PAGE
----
I went back into the house, and climbed the stairs to the roof, to explore the world from the piles, as the sun crested the ridge and warmed my skin. I could see in all directions from here—the ocean was a jeweled turquoise, not a quarter mile away, bright and alluring in the new light, and the salt in the air mingled with the green-smell of a rainforest. I spread my arms and filled my lungs with the ocean air, as the sun warmed my skin, feeling certain that I had found paradise. A conversation carried to my ears from the valley in the distance, at least a mile away—two men in a disagreement, voices growing strong with frustration and conflict, and then just as suddenly melting into laughter and affection.
The calm was pervasive. I hadn't realized how much low-level frenetic energy charged the air in the States until I stepped into a haven like this—without WiFi, or cell service, or emails propelling me towards some future goal that had to be obtained if my life was ever going to count for anything. Over the next twelve days at the Doranja House, my phone remained off with rare exception and was lost in the recesses of my suitcase. After a few days, I didn't miss it anymore and felt myself settling into the rhythms of island life, and liking myself all the better for it.
Mornings began leisurely, with smooth percolated coffee in the portico at nine. Life was slower. It gave me time to think, to explore the cove and swim in the 74-degree water; time to write and journal and reconnect to everything I'd been too busy to feel or process, and time to find the underlying pulse of life again. We lounged together with our white mugs, around the tables covered with cheery pineapple-checkered cloths, and watched the light stream through the palm trees. Every wall of the portico was painted in a different white hue, and the house shone in sherbet tones as the sun rose higher.
The breakfasts were delicious, usually consisting of scrambled eggs (made from the Akee fruit in the trees) with mushrooms and herbs, fried plantains, and dense johnny cakes that were salty on the outside with a slight sweetness on the inside. Mangos that had fallen overnight were always piled to the center of the table, and we ate them leisurely, peeling them down from the top like a banana.
We lingered for hours over those breakfasts, savoring the slowness and dipping the johnny cakes in our second and third mugs of coffee as we shared the stories we'd brought with us from different sides of the country. I've always loved humans the most when they were not attached to screens that took them elsewhere. Their stories were always better, the memories more vivid. The connections ran deeper, and life settled into what is here and now. I'm not sure any of us had ever been this present. The disconnect from the rest of the world brought an intimate connection with this world and each other, one that I greatly preferred.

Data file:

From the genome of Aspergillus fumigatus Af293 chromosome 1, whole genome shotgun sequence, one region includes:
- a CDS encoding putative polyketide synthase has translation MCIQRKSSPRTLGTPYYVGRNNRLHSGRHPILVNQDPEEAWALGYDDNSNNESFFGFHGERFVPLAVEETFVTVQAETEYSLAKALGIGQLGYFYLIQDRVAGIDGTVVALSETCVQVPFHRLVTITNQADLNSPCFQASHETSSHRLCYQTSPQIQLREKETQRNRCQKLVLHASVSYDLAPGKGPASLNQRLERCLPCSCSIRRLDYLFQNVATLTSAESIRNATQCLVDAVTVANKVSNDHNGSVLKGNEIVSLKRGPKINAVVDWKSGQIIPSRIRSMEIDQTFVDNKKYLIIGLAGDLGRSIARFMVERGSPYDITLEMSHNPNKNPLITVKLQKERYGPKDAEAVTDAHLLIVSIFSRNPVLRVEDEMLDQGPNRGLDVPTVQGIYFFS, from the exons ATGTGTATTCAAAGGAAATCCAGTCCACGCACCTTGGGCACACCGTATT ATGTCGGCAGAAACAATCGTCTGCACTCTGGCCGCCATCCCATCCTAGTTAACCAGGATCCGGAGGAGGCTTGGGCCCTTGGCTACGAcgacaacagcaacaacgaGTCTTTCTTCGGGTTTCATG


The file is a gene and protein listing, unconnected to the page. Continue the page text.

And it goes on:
The days were filled however you wished them to be filled, with tours or exploration or hammocks. The slowness and freedom allowed all of us what we needed to relax. I went with my new friend, Mare, to get a massage from a Rasta healer named Shirley. Doreen drove the two of us to the woman's little refuge—a property with trees with low spreading branches, filled with fragrant blossoms. A cobbled walk wound to a shaded area with stone benches, and we sat to wait. Shirley strode slowly out to greet us—a tiny, wiry woman, with long fingers, a weathered face, and a strength and presence about her disproportionate to her stature. Doreen rose and embraced her jovially. Shirley turned to us with hands on hips and waved us into the building warmly, directing us to place all our clothes in the wardrobe, then enter the sauna through the back door in the hut. Mare hesitated at these directions and paused to question whether it was necessary to take off all our clothes, to which Shirley replied in a no-nonsense way that of course that was what she'd meant, and don't be silly, and hurry—the herbs were almost done.